He understood the need and promised to cooperate. He was a very busy man, so he introduced her to three youths from his church. One of them was Nishimura Sugao, who later wrote a well-known Japanese hymn.

None of the youth had a teaching license, so in lieu of receiving a salary, they asked Judson to give them English lessons. She was more than happy to accept their plan and started to prepare for the school to open. Her two-story house was to be used as the school building: the second floor for English lessons as well as for her living space and the first floor for school classrooms, so some old chairs, desks, and a blackboard were brought in from the girls’ school.



The school was opened on January 14, 1891 at 7 p.m., with 25 children attending the opening ceremony. This became the first Christian night school in Shikoku. Although the three youths taught without any salary, school finances were still a problem. There were several discussions about closing the school, but Judson was able to hire paid teachers and begin preparations to purchase a new school building.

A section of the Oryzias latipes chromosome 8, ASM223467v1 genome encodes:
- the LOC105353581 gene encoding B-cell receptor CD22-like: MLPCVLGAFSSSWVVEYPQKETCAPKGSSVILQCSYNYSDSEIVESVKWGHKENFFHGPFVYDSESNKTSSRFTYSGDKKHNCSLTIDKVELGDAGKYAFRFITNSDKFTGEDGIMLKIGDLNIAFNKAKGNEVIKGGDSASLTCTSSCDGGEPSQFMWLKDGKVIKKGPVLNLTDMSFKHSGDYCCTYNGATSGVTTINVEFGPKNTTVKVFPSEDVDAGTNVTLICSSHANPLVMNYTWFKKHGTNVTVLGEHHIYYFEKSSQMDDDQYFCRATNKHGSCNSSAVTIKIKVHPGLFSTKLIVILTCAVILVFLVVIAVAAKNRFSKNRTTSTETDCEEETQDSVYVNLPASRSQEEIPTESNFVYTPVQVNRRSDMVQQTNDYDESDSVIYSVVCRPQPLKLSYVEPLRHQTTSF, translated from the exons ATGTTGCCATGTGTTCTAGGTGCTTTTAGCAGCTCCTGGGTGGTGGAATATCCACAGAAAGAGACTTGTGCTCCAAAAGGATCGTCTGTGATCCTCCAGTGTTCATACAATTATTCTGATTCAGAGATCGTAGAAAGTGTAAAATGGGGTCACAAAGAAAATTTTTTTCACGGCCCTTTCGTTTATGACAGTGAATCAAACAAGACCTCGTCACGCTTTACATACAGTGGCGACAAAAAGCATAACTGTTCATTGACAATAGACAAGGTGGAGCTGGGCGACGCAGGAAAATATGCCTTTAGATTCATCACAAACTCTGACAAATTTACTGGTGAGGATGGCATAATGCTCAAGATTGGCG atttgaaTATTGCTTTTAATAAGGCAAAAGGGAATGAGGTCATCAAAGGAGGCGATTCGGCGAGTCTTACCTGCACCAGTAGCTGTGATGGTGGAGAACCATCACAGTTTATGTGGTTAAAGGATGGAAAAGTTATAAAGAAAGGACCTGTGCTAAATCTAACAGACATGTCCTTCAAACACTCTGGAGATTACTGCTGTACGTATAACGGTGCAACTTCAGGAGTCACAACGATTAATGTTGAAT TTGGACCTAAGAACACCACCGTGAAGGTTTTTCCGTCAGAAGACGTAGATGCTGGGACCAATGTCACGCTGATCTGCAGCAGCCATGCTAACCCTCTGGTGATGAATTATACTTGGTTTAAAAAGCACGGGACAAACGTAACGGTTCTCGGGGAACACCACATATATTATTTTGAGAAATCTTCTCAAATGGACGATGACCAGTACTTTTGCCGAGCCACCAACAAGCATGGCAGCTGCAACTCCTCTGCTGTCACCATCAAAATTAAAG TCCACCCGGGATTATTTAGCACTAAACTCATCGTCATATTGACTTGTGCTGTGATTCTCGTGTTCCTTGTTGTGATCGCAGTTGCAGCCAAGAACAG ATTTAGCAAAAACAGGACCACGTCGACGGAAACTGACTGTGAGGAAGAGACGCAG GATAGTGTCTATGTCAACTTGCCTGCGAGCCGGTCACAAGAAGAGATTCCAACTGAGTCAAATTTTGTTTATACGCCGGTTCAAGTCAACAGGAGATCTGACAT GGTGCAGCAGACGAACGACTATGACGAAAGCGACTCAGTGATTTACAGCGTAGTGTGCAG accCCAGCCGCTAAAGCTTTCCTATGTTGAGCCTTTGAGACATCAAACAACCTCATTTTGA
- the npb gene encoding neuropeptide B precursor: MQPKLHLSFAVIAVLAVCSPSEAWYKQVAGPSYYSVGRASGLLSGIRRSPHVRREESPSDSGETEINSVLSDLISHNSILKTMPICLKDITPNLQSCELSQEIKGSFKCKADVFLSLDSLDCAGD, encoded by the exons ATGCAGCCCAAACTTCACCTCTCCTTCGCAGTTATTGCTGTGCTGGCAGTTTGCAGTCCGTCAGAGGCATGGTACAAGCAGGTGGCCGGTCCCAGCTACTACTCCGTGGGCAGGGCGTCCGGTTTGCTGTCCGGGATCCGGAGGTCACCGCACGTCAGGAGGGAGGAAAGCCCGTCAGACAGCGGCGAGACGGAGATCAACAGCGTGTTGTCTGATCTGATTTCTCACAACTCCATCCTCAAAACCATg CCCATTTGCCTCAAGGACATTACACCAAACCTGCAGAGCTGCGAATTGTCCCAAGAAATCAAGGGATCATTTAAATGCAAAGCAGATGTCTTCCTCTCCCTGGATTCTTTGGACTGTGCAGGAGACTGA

In the autumn of the same year, she was able to buy a new building, and about 100 children attended. Through this process, she felt her life’s calling was to work for the education of children who would otherwise not be able to attend school.

The next year, Nishimura Sugao, one of the three helpers, became the first headmaster of the school. To establish it as a qualified school, construction of a new building was required without delay. Judson had very simple lifestyle of eating only vegetables and eggs with bread, and she did not order new clothes in order to save money for land and a building.